This week, I revisited Ina Garten's newest cookbook, "Back to Basics" looking for inspiration for a new tradition I've started-- Friday Antipasto, or Friday "Puu-Puu's" or Friday "Tapas". Whatever you choose to call it, I looking forward to unwinding from a long week at the office with my own Happy Hour! My son will turn 21 in 3 months, so I don't mind letting him partake in our Friday cocktails and finger foods, by allowing him to pour himself a glass of beer or wine-- as long as he's not driving anywhere, of course.
That morning, I stopped on Page 92 and thought "Perfect"! Tomato & Goat Cheese Tarts. As Ina often says, "How good is that"?
The timing was perfect, because I had just spotted our first ripe tomato, outside my kitchen window. What a beauty!
Fortunately, I have recently overcome my unfounded fear of puff pastry. Of course, my only remaining fear is that it's loaded with butter-- and it could find a permanent home on my derriere... but, the flakey pastry is what makes this pastry such a versatile vehicle for sweet or savory treats. I have read how to make your own puff pastry. I think I'll pass on all the work involved!
I decided to modify the recipe, a bit. I had leftover brie, from the skewered figs, brie and prosciutto tapas I had made the day before. I have goat cheese, but I decided that the brie would do nicely. For extra color, I decided I wanted to add a little bit of bell pepper. I had a lovely yellow bell pepper, so I got to work.
www.puffpastry.com to watch videos and find all kinds of recipes. I've watched Ina use it dozens of times, so I feel confident. Just remove it from the freezer, cover it with a wet paper towel and wait about 30 minutes.
In the meantime--
Get your onions going, by slicing the onions thinly. You can use a mandoline, but I've had enough practice with my chef's knife to do this. Use about 3 tablespoons olive oil. I like to start cooking the onions a bit, before adding in fresh garlic--I don't want burned garlic! It takes about 15-20 minutes for the onions to become tender so you have time to move on to the next step...
NOTE: I only made "half" the recipe, and it was a perfect amount for us.
Generously flour your surface, and the rolling pin. I just wanted to even out the puff pastry sheet and make it a tad bit thinner. Here's where I diverted from Ina's instructions-- I'm a spend thrift, at times. Why would I want to cut out round pastry and throw away the rest? Instead, I decided to make one large square tart and then cut it. I am using a cake lifter, made by Wilton (I bought mine at "Michael's) for less than $10.00. It's designed to help move layer cakes, without breaking them. I found it works perfectly for transferring puff pastry. You'll definitely want to use parchment paper. I think it works better than my Silpat Mat-- giving the puff pastry a better "brown".
You'll want to score the edge of the pastry. If you've not worked with puff pastry before-- the purpose of doing this is so that the edge will puff up higher than the tart. Does that make sense? Good!
With a fork, I poked holes on the puff pastry, except for the edge. For the rest of my prep work, I cut up the remaining brie, shaved some Parmesan cheese (I never buy that stuff in the green can...never!) and then I found some Feta Cheese in the back of the fridge.
The onions were ready for the next step-- 3 Tablespoons of white wine and chopped fresh thyme, a little kosher salt & pepper. Mmmm....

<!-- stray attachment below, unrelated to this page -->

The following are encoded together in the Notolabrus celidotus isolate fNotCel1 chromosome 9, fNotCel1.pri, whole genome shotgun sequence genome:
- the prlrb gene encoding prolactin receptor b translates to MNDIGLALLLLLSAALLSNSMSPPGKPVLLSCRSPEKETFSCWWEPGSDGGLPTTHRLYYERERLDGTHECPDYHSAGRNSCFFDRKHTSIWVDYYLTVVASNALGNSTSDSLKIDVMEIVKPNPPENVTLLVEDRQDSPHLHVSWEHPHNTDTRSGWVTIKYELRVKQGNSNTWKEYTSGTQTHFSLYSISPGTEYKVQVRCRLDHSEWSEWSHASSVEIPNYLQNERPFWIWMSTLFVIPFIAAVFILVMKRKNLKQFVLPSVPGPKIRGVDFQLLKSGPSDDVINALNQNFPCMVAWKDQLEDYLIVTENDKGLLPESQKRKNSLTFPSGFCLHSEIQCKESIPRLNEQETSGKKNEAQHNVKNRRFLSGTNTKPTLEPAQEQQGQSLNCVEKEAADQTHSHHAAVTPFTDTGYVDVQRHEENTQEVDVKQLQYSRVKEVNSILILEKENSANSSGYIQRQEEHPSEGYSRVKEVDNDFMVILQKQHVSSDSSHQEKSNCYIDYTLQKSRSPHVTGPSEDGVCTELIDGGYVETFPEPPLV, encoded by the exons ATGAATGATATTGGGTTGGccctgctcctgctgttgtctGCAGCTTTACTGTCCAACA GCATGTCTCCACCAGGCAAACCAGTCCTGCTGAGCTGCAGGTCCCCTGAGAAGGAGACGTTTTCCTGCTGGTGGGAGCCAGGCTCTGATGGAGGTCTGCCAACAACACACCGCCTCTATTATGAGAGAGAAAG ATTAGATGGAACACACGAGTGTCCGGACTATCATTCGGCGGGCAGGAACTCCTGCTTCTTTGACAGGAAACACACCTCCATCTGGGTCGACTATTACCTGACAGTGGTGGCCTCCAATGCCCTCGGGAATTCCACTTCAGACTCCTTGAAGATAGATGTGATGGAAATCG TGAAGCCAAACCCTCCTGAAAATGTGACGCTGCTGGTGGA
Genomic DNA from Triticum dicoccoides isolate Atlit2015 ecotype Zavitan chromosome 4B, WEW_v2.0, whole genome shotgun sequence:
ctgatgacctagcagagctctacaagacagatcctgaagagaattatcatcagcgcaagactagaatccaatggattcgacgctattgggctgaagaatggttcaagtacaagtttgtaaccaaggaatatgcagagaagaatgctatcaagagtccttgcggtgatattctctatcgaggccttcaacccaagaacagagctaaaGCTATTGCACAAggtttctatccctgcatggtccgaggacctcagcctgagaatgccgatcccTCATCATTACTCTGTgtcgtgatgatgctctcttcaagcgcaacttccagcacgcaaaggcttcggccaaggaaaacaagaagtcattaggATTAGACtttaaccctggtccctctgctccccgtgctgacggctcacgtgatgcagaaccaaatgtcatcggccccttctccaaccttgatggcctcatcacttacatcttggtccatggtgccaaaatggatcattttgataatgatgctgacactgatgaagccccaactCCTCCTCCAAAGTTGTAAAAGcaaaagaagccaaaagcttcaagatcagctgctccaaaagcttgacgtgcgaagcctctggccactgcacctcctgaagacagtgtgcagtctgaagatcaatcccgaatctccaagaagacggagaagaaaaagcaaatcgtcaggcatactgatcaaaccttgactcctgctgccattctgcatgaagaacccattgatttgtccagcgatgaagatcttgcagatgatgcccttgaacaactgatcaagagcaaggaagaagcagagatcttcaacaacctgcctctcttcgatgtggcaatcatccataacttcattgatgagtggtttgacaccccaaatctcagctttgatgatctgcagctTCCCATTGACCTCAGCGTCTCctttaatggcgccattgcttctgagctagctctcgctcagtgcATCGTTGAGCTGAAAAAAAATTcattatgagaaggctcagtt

I decided to give the yellow bell pepper a quick saute in some olive oil-- just to tenderize them a little bit (this step is not in Ina's recipe...it's mine... all mine!)
Now, let's assemble it:
Once the onions were ready, I preheated the oven to 425F. I layered the brie and then evenly layered the caramelized onions.
Next, I layered the sliced tomato (which was so sweet tasting) and brushed them will a little olive and seasoned with a little kosher salt & fresh cracked pepper. I added the bell pepper. Last, I added some feta cheese and the parmesan cheese.
Into the oven, the tart goes, for about 20 minutes-- until golden brown.
Wow! This turned out beautifully and smelled so good. That's exactly when Craig came home from his "after work hike"-- he enjoys doing that on Fridays, when summer daylight hours allow that. That gives me time to get dinner ready. If you're an Ina Garten fan, you'll know what I mean when I say that my husband is Ina's "Jeffrey". Not that they look alike! I just enjoy surprising him with something homemade and new to try-- and he appreciates it.
There's one more twist that I added to this recipe. My son works at a Mom & Pop Grocery store. They carry a great selection of gourmet items with better customer service. I spotted this product from Modena, Italy. It's a Balsamic Glaze!
Craig changed into his comfortable clothes, and then he popped the bottle of chilled Prosecco while I cutting fresh basil from the garden, julienned it and garnished the tart-- and then quickly shot photos to show all of you. My son wasn't home, so it was just the two of us. Me? I was grieving/celebrating my last day of summer vacation.
Happy Hour Begins with a cold glass of bubbly...
This is delicious! It takes about 30 minutes of inactive time and about 20 minutes of hands on time to make this happen. It's so worth it! Served with a salad, this would make a complete light meal-- or cut the tart into smaller sizes. This would make perfect h'ors doevres. I served it "warm".
I think Ina would approve of my efforts to make her recipe. This looks so impressive, and it's a versatile and easy recipe to make. I hope you try this for your own Happy Hour. We all deserve one, don't we?